- Why this is important: CalPERS won’t pursue more extreme outsourcing or in-house investing scenarios that have been under consideration
- AUM: $350 bln
California Public Employees’ Retirement System clarified goals for a revamp of its private equity investing, saying its proposed “direct” investment vehicles will work exactly like a “tried and true” separately managed account.
CalPERS has been grappling with how to keep its PE allocation near its 10 percent target, which would require a commitment pace of $10 billion a year, according to a recent review by its PE consultant.
As part of an ongoing review of its private equity business model, the $350 billion pension plan has proposed a four-pillar structure that focuses on PE partnerships, emerging managers, a long-duration fund for health and technology investments, and a long-duration fund for large “core economy” businesses.
For the new focus on long-term investments, CalPERS has proposed to set up an independent entity, CalPERS Direct, which would have a separate board and two funds called Innovation and Horizon.
CalPERS CIO Ted Eliopoulos said Tuesday the two new funds would work like a separately managed account, with CalPERS as the sole limited partner.
Eliopoulos said that CalPERS staff would not be making direct investments and that CalPERS would not own the new CalPERS Direct entity.
The partnership structure would take advantage of “what’s old and tried and true for CalPERS,” Eliopoulos said.
“What we really settled on is that the traditional partnership structure, where you have a general partner and a limited partner, is really the structure that we think is best suited to pursue pillars three and four into the future,” Eliopoulos said.
For the new CalPERS Direct funds, which the board has not yet approved, the retirement fund will still be entering new territory by focusing on longer-term investments than a traditional commingled PE fund, Eliopoulos said.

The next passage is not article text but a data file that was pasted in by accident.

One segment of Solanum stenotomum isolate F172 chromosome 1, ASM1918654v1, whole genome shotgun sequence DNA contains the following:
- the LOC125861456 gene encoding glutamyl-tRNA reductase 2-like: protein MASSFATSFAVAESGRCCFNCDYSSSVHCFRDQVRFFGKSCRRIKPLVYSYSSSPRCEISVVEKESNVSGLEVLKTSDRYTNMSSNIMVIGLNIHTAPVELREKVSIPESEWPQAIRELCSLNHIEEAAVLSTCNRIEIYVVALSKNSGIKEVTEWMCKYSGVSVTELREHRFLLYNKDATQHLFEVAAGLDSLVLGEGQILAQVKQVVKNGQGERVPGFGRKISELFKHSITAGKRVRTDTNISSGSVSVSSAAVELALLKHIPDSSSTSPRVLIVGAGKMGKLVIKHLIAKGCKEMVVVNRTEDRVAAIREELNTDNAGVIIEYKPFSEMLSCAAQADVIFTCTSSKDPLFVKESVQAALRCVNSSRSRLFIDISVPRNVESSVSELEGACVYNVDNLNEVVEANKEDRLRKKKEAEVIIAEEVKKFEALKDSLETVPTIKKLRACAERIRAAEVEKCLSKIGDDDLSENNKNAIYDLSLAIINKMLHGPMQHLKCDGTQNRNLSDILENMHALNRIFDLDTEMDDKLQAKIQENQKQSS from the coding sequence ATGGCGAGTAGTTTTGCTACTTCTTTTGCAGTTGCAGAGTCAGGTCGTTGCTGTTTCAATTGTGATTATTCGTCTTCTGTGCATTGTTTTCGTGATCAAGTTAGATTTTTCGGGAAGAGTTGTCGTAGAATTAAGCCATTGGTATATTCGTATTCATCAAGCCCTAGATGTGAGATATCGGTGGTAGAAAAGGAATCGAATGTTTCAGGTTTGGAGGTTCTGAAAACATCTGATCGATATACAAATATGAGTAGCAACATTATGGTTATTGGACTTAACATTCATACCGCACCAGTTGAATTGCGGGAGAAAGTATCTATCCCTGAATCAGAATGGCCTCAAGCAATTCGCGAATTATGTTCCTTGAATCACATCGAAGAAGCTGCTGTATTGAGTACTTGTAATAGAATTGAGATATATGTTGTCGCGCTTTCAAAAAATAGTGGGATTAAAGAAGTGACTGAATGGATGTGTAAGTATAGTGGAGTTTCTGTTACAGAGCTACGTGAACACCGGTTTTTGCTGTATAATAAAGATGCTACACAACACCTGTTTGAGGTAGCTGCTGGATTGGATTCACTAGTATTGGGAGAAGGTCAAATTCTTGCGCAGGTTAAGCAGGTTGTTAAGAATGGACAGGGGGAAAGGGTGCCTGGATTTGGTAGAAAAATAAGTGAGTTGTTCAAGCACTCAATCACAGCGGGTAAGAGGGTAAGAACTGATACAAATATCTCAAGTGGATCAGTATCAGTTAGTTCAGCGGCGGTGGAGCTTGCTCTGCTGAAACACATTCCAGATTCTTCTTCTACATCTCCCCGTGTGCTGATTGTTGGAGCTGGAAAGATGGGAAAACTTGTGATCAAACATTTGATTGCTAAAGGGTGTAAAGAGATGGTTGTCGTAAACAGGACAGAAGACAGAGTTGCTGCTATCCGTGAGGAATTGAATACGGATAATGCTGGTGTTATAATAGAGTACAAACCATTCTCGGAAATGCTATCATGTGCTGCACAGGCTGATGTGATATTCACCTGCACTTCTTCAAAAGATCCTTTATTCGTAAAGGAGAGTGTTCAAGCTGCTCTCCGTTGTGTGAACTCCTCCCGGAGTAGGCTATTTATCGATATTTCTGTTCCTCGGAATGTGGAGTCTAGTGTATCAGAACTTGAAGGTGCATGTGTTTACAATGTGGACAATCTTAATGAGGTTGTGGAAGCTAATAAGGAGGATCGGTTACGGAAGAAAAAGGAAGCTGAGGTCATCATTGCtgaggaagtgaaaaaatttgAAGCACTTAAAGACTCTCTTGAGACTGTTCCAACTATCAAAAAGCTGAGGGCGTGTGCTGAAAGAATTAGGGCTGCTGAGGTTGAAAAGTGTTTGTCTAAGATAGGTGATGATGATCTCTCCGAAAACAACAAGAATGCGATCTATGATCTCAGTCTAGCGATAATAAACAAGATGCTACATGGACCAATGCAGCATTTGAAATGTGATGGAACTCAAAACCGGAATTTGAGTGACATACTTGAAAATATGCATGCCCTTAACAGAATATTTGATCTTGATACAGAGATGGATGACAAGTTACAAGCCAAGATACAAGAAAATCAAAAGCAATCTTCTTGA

“They allow us to create a partnership where we can set an evergreen or indefinite investment horizon, which more closely resembles the long-term horizon of CalPERS,” Eliopoulos said.
The Innovation and Horizon funds would also be structured to increase manager alignment, perhaps by setting a budget rather than paying fees based on assets under management.
They also would give CalPERS more control over the types of investments that the funds make and hold, Eliopoulos said.
For the partnership pillar, CalPERS had considered outsourcing a large chunk of its private equity portfolio through a strategic partnership, and had solicited proposals from a select group of firms.
Investment Officer John Cole said those discussions were driven by CalPERS’s desire for better negotiation leverage and for more control over the investments made and the governance employed.
“We’ve learned a lot here,” Cole said. “A year ago we thought maybe it would be best to find the large partner in a discretionary role to help us identify good funds and to expand our relationships to include more co-investing and access to secondary transactions … but we have come to the realization after a lot of analysis and discussion that the structure is unlikely to meaningfully strengthen our position.”
Action Item: Check up on CalPERS private equity discussion here: https://bit.ly/2z5H7Eg
Clarification: The article headline and paragraphs one, five and six were reworded to better reflect the relationship between CalPERS and the new CalPERS Direct funds.